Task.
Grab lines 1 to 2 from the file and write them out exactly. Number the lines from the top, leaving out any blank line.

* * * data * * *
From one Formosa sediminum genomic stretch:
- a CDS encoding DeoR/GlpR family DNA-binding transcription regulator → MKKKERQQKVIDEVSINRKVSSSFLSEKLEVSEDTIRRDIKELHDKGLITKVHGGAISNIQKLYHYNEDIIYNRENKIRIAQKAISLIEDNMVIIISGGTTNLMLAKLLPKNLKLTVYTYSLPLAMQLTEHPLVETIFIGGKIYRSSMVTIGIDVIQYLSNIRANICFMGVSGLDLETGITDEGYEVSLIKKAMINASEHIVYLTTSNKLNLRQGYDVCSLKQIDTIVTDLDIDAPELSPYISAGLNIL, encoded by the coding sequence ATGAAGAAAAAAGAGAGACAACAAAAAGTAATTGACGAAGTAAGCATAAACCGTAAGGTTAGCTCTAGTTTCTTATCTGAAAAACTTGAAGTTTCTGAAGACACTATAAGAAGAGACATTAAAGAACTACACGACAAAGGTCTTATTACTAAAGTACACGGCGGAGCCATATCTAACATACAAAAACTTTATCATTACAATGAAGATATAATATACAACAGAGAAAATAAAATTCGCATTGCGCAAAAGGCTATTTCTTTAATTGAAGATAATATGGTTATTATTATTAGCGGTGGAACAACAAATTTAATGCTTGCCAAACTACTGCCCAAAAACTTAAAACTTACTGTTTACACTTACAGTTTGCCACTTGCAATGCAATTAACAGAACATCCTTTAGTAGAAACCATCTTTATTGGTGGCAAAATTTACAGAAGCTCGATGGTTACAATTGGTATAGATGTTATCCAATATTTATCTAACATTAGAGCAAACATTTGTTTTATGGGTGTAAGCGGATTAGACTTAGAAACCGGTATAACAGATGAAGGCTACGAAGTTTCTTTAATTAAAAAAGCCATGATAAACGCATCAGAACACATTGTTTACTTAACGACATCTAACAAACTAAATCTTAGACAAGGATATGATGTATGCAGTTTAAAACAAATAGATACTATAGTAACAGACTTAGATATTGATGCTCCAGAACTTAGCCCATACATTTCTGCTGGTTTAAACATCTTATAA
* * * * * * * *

From one Formosa sediminum genomic stretch:
- a CDS encoding DeoR/GlpR family DNA-binding transcription regulator → MKKKERQQKVIDEVSINRKVSSSFLSEKLEVSEDTIRRDIKELHDKGLITKVHGGAISNIQKLYHYNEDIIYNRENKIRIAQKAISLIEDNMVIIISGGTTNLMLAKLLPKNLKLTVYTYSLPLAMQLTEHPLVETIFIGGKIYRSSMVTIGIDVIQYLSNIRANICFMGVSGLDLETGITDEGYEVSLIKKAMINASEHIVYLTTSNKLNLRQGYDVCSLKQIDTIVTDLDIDAPELSPYISAGLNIL, encoded by the coding sequence ATGAAGAAAAAAGAGAGACAACAAAAAGTAATTGACGAAGTAAGCATAAACCGTAAGGTTAGCTCTAGTTTCTTATCTGAAAAACTTGAAGTTTCTGAAGACACTATAAGAAGAGACATTAAAGAACTACACGACAAAGGTCTTATTACTAAAGTACACGGCGGAGCCATATCTAACATACAAAAACTTTATCATTACAATGAAGATATAATATACAACAGAGAAAATAAAATTCGCATTGCGCAAAAGGCTATTTCTTTAATTGAAGATAATATGGTTATTATTATTAGCGGTGGAACAACAAATTTAATGCTTGCCAAACTACTGCCCAAAAACTTAAAACTTACTGTTTACACTTACAGTTTGCCACTTGCAATGCAATTAACAGAACATCCTTTAGTAGAAACCATCTTTATTGGTGGCAAAATTTACAGAAGCTCGATGGTTACAATTGGTATAGATGTTATCCAATATTTATCTAACATTAGAGCAAACATTTGTTTTATGGGTGTAAGCGGATTAGACTTAGAAACCGGTATAACAGATGAAGGCTACGAAGTTTCTTTAATTAAAAAAGCCATGATAAACGCATCAGAACACATTGTTTACTTAACGACATCTAACAAACTAAATCTTAGACAAGGATATGATGTATGCAGTTTAAAACAAATAGATACTATAGTAACAGACTTAGATATTGATGCTCCAGAACTTAGCCCATACATTTCTGCTGGTTTAAACATCTTATAA